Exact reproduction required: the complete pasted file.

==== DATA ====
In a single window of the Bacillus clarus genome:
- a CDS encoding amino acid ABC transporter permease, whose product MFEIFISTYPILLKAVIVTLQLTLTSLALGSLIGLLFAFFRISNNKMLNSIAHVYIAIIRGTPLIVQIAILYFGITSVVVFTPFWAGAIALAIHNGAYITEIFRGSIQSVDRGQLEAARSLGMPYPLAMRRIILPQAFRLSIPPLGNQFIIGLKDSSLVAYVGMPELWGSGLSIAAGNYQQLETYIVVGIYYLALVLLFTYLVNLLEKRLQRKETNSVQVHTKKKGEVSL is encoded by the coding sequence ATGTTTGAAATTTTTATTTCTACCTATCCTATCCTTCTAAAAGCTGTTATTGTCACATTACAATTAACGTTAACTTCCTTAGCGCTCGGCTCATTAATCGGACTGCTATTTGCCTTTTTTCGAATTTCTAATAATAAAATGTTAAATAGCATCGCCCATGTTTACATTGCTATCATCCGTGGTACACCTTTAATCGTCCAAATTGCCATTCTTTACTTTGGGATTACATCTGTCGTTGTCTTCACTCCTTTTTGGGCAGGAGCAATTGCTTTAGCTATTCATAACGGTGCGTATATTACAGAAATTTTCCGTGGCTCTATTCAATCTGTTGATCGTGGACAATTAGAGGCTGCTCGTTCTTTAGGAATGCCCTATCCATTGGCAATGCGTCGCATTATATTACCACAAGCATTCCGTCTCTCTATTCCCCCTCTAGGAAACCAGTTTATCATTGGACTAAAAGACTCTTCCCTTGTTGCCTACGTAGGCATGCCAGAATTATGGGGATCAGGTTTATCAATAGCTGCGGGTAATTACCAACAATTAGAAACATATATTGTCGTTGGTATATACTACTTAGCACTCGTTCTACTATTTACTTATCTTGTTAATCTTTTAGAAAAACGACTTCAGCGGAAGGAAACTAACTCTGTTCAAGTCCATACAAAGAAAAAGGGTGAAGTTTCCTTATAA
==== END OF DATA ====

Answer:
In a single window of the Bacillus clarus genome:
- a CDS encoding amino acid ABC transporter permease, whose product MFEIFISTYPILLKAVIVTLQLTLTSLALGSLIGLLFAFFRISNNKMLNSIAHVYIAIIRGTPLIVQIAILYFGITSVVVFTPFWAGAIALAIHNGAYITEIFRGSIQSVDRGQLEAARSLGMPYPLAMRRIILPQAFRLSIPPLGNQFIIGLKDSSLVAYVGMPELWGSGLSIAAGNYQQLETYIVVGIYYLALVLLFTYLVNLLEKRLQRKETNSVQVHTKKKGEVSL is encoded by the coding sequence ATGTTTGAAATTTTTATTTCTACCTATCCTATCCTTCTAAAAGCTGTTATTGTCACATTACAATTAACGTTAACTTCCTTAGCGCTCGGCTCATTAATCGGACTGCTATTTGCCTTTTTTCGAATTTCTAATAATAAAATGTTAAATAGCATCGCCCATGTTTACATTGCTATCATCCGTGGTACACCTTTAATCGTCCAAATTGCCATTCTTTACTTTGGGATTACATCTGTCGTTGTCTTCACTCCTTTTTGGGCAGGAGCAATTGCTTTAGCTATTCATAACGGTGCGTATATTACAGAAATTTTCCGTGGCTCTATTCAATCTGTTGATCGTGGACAATTAGAGGCTGCTCGTTCTTTAGGAATGCCCTATCCATTGGCAATGCGTCGCATTATATTACCACAAGCATTCCGTCTCTCTATTCCCCCTCTAGGAAACCAGTTTATCATTGGACTAAAAGACTCTTCCCTTGTTGCCTACGTAGGCATGCCAGAATTATGGGGATCAGGTTTATCAATAGCTGCGGGTAATTACCAACAATTAGAAACATATATTGTCGTTGGTATATACTACTTAGCACTCGTTCTACTATTTACTTATCTTGTTAATCTTTTAGAAAAACGACTTCAGCGGAAGGAAACTAACTCTGTTCAAGTCCATACAAAGAAAAAGGGTGAAGTTTCCTTATAA